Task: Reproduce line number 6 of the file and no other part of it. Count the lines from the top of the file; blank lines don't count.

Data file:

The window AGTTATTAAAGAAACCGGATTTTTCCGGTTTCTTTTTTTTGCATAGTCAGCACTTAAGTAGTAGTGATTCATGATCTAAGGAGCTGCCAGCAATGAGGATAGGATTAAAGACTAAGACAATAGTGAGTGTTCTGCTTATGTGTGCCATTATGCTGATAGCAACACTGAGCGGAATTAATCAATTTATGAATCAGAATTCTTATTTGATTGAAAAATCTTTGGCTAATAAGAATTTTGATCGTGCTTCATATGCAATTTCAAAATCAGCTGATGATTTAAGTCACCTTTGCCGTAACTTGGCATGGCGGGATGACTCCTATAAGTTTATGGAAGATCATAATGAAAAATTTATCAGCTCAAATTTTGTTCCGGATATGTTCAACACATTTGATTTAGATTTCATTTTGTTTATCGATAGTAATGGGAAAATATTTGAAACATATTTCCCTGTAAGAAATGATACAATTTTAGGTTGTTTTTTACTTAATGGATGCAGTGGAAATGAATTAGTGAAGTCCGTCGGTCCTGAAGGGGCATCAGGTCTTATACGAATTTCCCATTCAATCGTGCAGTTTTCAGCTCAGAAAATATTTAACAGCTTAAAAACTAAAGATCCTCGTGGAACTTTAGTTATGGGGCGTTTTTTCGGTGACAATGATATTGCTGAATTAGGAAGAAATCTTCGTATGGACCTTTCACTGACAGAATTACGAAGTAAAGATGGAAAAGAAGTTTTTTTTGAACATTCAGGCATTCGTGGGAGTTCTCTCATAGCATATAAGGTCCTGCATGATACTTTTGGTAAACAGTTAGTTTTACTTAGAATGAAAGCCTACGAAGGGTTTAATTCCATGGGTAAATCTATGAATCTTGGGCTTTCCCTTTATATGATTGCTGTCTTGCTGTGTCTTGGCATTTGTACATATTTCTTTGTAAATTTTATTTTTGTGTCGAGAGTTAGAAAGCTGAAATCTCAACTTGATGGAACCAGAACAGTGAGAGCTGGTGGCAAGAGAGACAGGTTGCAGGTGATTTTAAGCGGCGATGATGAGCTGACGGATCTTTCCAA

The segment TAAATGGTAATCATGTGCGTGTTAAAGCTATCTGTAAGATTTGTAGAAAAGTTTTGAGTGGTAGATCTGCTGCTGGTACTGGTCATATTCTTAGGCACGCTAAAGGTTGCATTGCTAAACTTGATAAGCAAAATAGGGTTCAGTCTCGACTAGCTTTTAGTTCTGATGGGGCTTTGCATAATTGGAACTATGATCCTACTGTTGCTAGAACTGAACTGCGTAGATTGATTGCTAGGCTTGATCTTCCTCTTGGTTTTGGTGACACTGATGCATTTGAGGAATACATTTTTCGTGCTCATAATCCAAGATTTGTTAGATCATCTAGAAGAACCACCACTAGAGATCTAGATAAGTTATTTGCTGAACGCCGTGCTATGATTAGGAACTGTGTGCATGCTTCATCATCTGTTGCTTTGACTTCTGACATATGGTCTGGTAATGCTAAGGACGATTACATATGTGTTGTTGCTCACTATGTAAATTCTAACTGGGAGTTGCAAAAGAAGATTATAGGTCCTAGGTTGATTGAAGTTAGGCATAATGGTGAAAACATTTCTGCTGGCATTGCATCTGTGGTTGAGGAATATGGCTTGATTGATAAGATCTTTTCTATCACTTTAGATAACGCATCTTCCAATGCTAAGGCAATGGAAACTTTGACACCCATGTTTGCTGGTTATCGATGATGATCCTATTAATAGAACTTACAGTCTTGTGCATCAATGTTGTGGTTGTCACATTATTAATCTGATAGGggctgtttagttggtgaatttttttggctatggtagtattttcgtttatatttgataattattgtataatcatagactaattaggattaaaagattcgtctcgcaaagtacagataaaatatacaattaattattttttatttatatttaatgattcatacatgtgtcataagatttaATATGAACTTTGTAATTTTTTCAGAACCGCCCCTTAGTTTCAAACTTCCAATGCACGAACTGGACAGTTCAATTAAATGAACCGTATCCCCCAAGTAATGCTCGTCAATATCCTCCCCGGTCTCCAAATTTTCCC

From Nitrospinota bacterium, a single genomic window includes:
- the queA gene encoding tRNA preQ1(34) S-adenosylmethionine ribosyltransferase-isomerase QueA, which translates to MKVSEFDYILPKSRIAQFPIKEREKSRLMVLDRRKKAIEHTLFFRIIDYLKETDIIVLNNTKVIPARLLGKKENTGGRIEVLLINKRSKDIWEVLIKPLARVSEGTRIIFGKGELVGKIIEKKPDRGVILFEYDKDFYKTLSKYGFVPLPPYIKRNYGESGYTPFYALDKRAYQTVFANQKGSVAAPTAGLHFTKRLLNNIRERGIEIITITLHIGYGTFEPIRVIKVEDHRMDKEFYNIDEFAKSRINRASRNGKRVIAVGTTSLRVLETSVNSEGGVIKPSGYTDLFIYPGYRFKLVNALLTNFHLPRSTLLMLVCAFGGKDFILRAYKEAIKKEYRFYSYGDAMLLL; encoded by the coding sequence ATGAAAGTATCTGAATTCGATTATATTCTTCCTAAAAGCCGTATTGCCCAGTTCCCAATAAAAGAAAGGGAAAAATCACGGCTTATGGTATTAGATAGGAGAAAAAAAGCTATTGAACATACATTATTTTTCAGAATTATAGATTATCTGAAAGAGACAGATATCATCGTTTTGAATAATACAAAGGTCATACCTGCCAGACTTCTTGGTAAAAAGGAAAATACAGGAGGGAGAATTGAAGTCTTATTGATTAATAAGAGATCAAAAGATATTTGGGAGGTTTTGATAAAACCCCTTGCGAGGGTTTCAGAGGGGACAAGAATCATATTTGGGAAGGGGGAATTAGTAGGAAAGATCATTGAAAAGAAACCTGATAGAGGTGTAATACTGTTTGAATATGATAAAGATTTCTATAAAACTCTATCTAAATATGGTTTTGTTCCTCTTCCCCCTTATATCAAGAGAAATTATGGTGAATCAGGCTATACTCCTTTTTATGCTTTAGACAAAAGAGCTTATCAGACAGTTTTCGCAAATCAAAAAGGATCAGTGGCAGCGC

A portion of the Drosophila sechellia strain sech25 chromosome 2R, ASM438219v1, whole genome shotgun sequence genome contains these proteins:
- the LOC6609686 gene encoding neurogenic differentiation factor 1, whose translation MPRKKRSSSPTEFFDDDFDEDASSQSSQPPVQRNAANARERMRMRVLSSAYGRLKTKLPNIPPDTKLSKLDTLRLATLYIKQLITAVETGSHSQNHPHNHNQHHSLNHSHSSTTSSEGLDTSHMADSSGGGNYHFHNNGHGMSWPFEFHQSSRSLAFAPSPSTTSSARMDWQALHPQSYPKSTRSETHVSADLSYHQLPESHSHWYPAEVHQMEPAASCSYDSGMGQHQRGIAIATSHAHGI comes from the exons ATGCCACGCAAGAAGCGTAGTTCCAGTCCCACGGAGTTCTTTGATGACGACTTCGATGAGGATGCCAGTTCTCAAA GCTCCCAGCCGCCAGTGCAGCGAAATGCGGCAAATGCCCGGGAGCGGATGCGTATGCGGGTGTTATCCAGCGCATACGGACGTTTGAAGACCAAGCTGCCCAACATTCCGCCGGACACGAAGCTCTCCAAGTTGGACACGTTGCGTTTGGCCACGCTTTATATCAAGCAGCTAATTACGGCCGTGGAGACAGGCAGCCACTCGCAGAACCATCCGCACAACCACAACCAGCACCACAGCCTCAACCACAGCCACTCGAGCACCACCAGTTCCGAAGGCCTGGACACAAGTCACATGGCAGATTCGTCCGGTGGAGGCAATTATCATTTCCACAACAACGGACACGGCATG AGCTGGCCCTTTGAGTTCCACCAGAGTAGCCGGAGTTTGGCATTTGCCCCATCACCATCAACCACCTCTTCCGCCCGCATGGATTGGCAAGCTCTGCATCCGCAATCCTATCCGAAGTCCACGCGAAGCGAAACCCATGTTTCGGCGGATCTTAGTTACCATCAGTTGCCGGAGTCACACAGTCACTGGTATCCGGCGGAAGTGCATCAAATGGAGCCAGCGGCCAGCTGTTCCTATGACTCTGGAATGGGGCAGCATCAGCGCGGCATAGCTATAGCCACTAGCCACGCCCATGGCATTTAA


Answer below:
- the LOC6609686 gene encoding neurogenic differentiation factor 1, whose translation MPRKKRSSSPTEFFDDDFDEDASSQSSQPPVQRNAANARERMRMRVLSSAYGRLKTKLPNIPPDTKLSKLDTLRLATLYIKQLITAVETGSHSQNHPHNHNQHHSLNHSHSSTTSSEGLDTSHMADSSGGGNYHFHNNGHGMSWPFEFHQSSRSLAFAPSPSTTSSARMDWQALHPQSYPKSTRSETHVSADLSYHQLPESHSHWYPAEVHQMEPAASCSYDSGMGQHQRGIAIATSHAHGI comes from the exons ATGCCACGCAAGAAGCGTAGTTCCAGTCCCACGGAGTTCTTTGATGACGACTTCGATGAGGATGCCAGTTCTCAAA GCTCCCAGCCGCCAGTGCAGCGAAATGCGGCAAATGCCCGGGAGCGGATGCGTATGCGGGTGTTATCCAGCGCATACGGACGTTTGAAGACCAAGCTGCCCAACATTCCGCCGGACACGAAGCTCTCCAAGTTGGACACGTTGCGTTTGGCCACGCTTTATATCAAGCAGCTAATTACGGCCGTGGAGACAGGCAGCCACTCGCAGAACCATCCGCACAACCACAACCAGCACCACAGCCTCAACCACAGCCACTCGAGCACCACCAGTTCCGAAGGCCTGGACACAAGTCACATGGCAGATTCGTCCGGTGGAGGCAATTATCATTTCCACAACAACGGACACGGCATG AGCTGGCCCTTTGAGTTCCACCAGAGTAGCCGGAGTTTGGCATTTGCCCCATCACCATCAACCACCTCTTCCGCCCGCATGGATTGGCAAGCTCTGCATCCGCAATCCTATCCGAAGTCCACGCGAAGCGAAACCCATGTTTCGGCGGATCTTAGTTACCATCAGTTGCCGGAGTCACACAGTCACTGGTATCCGGCGGAAGTGCATCAAATGGAGCCAGCGGCCAGCTGTTCCTATGACTCTGGAATGGGGCAGCATCAGCGCGGCATAGCTATAGCCACTAGCCACGCCCATGGCATTTAA